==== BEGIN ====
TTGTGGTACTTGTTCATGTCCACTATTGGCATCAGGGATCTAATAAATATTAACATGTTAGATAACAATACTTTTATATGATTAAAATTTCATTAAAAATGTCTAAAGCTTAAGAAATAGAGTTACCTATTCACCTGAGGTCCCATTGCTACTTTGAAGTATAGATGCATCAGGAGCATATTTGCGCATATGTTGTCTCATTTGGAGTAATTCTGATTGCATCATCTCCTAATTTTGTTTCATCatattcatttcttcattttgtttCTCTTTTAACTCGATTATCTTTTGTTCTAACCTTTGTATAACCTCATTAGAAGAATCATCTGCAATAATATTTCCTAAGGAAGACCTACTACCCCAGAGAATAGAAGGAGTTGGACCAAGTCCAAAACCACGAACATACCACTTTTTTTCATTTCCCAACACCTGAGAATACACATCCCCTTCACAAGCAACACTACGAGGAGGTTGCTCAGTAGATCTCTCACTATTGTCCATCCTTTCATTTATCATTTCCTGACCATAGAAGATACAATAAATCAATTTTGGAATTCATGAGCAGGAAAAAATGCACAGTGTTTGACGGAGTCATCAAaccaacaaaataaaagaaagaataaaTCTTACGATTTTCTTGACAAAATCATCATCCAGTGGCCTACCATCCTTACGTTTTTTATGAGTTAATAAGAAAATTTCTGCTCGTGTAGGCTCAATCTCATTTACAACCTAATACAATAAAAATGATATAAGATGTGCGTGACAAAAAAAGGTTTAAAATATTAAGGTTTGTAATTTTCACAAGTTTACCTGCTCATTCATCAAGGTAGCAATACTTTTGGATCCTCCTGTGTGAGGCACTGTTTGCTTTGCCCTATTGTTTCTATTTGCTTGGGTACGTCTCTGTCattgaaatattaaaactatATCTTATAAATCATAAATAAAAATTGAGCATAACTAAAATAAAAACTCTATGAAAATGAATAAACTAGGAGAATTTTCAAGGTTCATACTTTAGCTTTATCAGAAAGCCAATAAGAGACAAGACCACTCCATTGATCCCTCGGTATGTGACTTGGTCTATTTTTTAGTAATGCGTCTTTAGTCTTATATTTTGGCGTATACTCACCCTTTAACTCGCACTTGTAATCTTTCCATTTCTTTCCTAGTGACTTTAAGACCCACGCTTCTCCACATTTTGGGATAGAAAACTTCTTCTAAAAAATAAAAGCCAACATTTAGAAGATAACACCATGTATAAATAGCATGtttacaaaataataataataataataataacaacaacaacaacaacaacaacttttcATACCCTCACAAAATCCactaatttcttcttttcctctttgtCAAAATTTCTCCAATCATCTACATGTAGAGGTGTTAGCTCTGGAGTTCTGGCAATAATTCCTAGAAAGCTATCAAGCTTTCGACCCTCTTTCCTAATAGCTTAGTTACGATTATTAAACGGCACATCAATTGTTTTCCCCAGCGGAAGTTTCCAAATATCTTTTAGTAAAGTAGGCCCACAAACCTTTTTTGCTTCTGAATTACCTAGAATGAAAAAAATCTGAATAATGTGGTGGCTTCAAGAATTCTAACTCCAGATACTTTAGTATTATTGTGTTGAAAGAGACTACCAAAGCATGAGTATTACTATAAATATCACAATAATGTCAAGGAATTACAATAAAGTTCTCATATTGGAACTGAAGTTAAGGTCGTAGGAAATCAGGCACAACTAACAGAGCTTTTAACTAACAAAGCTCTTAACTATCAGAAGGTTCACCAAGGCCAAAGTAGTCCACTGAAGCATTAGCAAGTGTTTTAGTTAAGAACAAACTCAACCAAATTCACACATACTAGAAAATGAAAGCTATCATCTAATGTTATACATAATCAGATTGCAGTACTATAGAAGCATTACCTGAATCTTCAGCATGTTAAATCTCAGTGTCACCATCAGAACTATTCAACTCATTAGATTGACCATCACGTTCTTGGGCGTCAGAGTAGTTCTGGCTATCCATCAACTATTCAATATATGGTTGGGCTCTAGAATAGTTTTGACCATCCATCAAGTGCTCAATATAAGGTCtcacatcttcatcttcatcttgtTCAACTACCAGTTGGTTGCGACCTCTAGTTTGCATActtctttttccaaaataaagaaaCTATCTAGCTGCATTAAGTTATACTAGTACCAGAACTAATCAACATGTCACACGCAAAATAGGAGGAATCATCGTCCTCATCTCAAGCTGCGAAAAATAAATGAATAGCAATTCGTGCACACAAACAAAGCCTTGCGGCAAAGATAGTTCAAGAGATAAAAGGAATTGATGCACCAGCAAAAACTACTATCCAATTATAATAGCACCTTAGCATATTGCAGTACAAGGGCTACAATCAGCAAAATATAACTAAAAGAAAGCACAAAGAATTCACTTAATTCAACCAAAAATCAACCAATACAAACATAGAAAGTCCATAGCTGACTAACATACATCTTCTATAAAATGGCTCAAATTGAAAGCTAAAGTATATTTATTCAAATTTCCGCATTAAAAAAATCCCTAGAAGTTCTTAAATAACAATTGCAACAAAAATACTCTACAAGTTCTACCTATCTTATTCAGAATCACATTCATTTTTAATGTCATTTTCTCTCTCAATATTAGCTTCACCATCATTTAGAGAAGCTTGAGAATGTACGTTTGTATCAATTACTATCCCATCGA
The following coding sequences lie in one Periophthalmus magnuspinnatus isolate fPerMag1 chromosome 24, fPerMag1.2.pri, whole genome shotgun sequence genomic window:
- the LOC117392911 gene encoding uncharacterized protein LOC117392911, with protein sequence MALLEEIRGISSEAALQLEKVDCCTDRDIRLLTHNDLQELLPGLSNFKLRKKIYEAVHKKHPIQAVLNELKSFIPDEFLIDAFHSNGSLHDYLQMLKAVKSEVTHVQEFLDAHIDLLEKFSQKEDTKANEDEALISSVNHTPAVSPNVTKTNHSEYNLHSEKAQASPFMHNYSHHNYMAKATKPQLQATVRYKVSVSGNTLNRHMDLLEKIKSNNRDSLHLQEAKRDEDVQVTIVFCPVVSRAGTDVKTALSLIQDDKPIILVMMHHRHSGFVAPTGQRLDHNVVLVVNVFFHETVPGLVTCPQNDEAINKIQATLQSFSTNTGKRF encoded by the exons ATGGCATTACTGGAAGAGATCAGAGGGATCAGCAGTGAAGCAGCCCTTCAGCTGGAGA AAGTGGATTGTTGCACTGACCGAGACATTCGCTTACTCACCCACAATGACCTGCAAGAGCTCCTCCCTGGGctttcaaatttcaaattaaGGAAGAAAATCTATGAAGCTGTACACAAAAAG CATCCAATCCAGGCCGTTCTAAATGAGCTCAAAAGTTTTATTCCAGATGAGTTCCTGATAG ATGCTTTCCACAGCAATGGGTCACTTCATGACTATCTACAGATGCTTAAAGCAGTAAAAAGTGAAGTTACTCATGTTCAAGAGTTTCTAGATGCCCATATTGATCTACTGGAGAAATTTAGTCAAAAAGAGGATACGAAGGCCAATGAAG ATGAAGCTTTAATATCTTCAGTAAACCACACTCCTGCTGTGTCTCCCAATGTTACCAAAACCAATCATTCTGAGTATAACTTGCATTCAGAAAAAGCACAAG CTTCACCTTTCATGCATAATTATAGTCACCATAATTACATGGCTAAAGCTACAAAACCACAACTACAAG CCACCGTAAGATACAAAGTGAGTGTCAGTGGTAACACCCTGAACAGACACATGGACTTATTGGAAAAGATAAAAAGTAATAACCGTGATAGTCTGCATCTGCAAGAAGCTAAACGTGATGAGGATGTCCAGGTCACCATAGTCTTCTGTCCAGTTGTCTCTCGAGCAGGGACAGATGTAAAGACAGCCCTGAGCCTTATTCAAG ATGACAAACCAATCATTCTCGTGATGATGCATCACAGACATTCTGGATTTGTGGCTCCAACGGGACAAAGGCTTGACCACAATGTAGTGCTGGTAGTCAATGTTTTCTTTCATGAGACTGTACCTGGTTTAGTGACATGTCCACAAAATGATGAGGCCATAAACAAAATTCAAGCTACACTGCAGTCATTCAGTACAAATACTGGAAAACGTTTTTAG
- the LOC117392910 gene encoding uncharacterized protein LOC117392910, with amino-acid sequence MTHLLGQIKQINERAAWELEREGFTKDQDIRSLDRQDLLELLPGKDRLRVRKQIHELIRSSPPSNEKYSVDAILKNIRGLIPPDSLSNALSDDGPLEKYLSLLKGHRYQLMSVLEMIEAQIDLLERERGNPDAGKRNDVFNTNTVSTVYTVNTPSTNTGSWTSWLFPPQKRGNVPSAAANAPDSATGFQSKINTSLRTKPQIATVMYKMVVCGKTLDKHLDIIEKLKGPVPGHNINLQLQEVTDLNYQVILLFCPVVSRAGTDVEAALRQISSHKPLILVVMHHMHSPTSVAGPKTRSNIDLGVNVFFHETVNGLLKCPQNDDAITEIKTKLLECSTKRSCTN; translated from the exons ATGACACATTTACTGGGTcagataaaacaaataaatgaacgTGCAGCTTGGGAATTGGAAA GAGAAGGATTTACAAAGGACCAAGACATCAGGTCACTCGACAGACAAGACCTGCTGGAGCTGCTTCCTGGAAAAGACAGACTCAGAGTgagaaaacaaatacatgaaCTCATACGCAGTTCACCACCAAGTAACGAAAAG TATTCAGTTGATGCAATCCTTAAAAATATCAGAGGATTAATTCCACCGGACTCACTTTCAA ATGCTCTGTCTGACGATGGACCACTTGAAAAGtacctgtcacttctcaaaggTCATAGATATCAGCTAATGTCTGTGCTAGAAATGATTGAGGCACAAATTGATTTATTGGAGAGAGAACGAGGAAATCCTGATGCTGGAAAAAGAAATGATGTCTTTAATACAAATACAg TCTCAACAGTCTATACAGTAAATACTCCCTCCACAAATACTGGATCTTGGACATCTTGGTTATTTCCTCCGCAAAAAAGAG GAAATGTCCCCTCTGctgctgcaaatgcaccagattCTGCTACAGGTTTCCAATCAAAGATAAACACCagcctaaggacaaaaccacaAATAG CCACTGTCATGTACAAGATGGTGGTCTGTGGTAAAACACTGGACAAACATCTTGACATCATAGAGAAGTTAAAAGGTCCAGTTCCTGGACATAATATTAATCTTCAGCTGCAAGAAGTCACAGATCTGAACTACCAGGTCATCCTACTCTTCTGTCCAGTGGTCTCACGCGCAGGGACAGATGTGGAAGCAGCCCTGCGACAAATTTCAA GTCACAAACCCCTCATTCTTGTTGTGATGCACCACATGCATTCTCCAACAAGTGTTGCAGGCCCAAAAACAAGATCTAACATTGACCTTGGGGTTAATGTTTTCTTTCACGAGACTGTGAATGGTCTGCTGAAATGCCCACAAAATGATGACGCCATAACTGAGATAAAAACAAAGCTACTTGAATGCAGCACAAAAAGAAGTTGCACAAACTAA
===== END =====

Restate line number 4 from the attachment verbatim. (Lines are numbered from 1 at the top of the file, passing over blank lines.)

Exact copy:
- the LOC117392910 gene encoding uncharacterized protein LOC117392910, with amino-acid sequence MTHLLGQIKQINERAAWELEREGFTKDQDIRSLDRQDLLELLPGKDRLRVRKQIHELIRSSPPSNEKYSVDAILKNIRGLIPPDSLSNALSDDGPLEKYLSLLKGHRYQLMSVLEMIEAQIDLLERERGNPDAGKRNDVFNTNTVSTVYTVNTPSTNTGSWTSWLFPPQKRGNVPSAAANAPDSATGFQSKINTSLRTKPQIATVMYKMVVCGKTLDKHLDIIEKLKGPVPGHNINLQLQEVTDLNYQVILLFCPVVSRAGTDVEAALRQISSHKPLILVVMHHMHSPTSVAGPKTRSNIDLGVNVFFHETVNGLLKCPQNDDAITEIKTKLLECSTKRSCTN; translated from the exons ATGACACATTTACTGGGTcagataaaacaaataaatgaacgTGCAGCTTGGGAATTGGAAA GAGAAGGATTTACAAAGGACCAAGACATCAGGTCACTCGACAGACAAGACCTGCTGGAGCTGCTTCCTGGAAAAGACAGACTCAGAGTgagaaaacaaatacatgaaCTCATACGCAGTTCACCACCAAGTAACGAAAAG TATTCAGTTGATGCAATCCTTAAAAATATCAGAGGATTAATTCCACCGGACTCACTTTCAA ATGCTCTGTCTGACGATGGACCACTTGAAAAGtacctgtcacttctcaaaggTCATAGATATCAGCTAATGTCTGTGCTAGAAATGATTGAGGCACAAATTGATTTATTGGAGAGAGAACGAGGAAATCCTGATGCTGGAAAAAGAAATGATGTCTTTAATACAAATACAg TCTCAACAGTCTATACAGTAAATACTCCCTCCACAAATACTGGATCTTGGACATCTTGGTTATTTCCTCCGCAAAAAAGAG GAAATGTCCCCTCTGctgctgcaaatgcaccagattCTGCTACAGGTTTCCAATCAAAGATAAACACCagcctaaggacaaaaccacaAATAG CCACTGTCATGTACAAGATGGTGGTCTGTGGTAAAACACTGGACAAACATCTTGACATCATAGAGAAGTTAAAAGGTCCAGTTCCTGGACATAATATTAATCTTCAGCTGCAAGAAGTCACAGATCTGAACTACCAGGTCATCCTACTCTTCTGTCCAGTGGTCTCACGCGCAGGGACAGATGTGGAAGCAGCCCTGCGACAAATTTCAA GTCACAAACCCCTCATTCTTGTTGTGATGCACCACATGCATTCTCCAACAAGTGTTGCAGGCCCAAAAACAAGATCTAACATTGACCTTGGGGTTAATGTTTTCTTTCACGAGACTGTGAATGGTCTGCTGAAATGCCCACAAAATGATGACGCCATAACTGAGATAAAAACAAAGCTACTTGAATGCAGCACAAAAAGAAGTTGCACAAACTAA